Forget Tao’s red carpet, the Mirage’s blue lagoon pools and the white light atop the Luxor; Las Vegas’ real Fourth of July celebration was in the suburbs last night.
While the holiday draws thousands of tourists annually, Independence Day at the casinos is essentially more of the same: more celebrities, more flashing lights, more people and more money. But if you took a drive into a valley neighborhood last night, you were likely greeted by a rare sight. Residents had spilled onto their front yards, pulled lawn chairs into their driveways and were sharing the communal space of back roads to watch countless sparklers and fountains perform in the warm night.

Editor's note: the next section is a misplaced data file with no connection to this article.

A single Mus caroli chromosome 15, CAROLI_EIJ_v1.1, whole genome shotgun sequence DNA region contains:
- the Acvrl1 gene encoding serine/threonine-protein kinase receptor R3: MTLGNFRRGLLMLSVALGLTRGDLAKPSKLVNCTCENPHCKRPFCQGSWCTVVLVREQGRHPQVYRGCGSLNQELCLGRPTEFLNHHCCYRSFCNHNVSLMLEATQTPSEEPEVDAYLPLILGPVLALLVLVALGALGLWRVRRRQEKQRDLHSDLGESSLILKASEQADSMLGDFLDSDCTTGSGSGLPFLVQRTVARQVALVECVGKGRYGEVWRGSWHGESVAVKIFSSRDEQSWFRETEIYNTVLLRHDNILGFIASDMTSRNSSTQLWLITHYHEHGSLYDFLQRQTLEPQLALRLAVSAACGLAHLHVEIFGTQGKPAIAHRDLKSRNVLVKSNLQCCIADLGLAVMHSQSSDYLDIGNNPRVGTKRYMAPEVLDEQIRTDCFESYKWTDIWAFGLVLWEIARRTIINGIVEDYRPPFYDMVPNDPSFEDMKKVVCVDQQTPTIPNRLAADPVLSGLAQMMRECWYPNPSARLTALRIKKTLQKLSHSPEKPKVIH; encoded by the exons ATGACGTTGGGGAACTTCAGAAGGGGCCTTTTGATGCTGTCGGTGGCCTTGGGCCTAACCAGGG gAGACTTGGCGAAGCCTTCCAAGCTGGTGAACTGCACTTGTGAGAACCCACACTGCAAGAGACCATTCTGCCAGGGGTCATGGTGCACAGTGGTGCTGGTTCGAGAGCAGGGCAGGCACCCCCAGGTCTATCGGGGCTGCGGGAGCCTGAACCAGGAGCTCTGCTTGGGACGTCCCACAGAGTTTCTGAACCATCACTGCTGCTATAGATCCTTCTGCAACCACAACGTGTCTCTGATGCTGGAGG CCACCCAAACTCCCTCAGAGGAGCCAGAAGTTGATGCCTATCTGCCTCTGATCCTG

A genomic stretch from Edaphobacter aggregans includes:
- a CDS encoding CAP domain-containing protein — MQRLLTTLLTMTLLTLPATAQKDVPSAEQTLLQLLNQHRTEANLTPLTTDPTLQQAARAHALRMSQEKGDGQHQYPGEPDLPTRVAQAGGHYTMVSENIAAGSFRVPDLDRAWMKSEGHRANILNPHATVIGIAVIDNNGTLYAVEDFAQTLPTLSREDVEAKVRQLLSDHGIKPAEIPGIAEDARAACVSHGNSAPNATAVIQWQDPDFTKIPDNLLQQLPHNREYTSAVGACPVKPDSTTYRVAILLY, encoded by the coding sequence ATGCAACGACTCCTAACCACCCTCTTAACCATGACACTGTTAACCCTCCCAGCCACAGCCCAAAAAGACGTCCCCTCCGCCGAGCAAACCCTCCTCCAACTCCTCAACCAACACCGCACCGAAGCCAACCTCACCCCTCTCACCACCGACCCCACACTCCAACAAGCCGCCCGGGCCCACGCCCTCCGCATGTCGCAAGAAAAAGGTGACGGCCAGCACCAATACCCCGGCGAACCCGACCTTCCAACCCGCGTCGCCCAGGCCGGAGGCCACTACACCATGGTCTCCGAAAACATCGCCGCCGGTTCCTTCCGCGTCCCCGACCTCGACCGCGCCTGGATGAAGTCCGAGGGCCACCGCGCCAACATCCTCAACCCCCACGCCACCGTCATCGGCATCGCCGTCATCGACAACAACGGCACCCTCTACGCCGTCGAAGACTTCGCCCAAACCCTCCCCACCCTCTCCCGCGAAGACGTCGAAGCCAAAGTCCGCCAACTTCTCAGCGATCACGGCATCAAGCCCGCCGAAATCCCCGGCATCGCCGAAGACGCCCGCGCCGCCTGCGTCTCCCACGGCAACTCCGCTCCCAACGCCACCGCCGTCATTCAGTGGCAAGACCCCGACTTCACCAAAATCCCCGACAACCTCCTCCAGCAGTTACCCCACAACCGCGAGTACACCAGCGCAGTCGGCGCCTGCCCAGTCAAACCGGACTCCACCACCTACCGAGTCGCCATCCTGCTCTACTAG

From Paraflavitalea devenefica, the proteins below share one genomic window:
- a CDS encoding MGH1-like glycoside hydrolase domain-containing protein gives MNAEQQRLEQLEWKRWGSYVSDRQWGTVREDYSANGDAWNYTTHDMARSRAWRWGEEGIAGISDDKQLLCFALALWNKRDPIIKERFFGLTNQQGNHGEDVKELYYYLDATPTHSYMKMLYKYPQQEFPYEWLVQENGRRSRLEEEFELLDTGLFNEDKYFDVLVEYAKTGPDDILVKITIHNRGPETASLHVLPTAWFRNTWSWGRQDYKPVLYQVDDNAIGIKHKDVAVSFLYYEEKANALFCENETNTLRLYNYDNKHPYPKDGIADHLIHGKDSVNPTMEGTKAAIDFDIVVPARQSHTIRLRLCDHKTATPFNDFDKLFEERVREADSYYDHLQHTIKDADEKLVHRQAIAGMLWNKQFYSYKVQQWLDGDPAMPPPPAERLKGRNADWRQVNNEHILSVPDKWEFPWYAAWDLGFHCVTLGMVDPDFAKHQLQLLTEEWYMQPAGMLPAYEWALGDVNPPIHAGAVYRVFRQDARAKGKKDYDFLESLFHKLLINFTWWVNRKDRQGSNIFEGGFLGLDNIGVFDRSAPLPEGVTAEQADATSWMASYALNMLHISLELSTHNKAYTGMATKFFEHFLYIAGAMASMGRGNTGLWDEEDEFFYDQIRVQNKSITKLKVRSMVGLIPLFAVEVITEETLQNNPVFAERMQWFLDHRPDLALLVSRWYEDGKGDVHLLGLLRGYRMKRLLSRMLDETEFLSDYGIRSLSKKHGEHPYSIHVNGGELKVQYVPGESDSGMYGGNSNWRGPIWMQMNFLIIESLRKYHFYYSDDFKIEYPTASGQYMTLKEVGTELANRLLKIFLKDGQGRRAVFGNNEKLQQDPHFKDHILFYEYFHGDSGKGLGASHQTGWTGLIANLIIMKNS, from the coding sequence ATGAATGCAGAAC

While fireworks filled the skies around the valley and tourists anted up for bottles at the clubs, these small celebrations embodied the holiday more organically. Neighbors talked to neighbors. Smoke drifted upwards. Kids marveled at the flaming sidewalk displays, and parents clucked at them to stay out of burning range.
I imagine that 30 years from now similar gatherings will be taking place on the Fourth of July around Las Vegas and all over the country. People will come outside to light petite pyrotechnics and watch with a degree of awe as they offer their display. For a second, we’ll all share the same half-held breath as sparks splinter into the air and the smell of gunpowder grows heavy. Then the clock will tick towards July 5th and the moment will pass.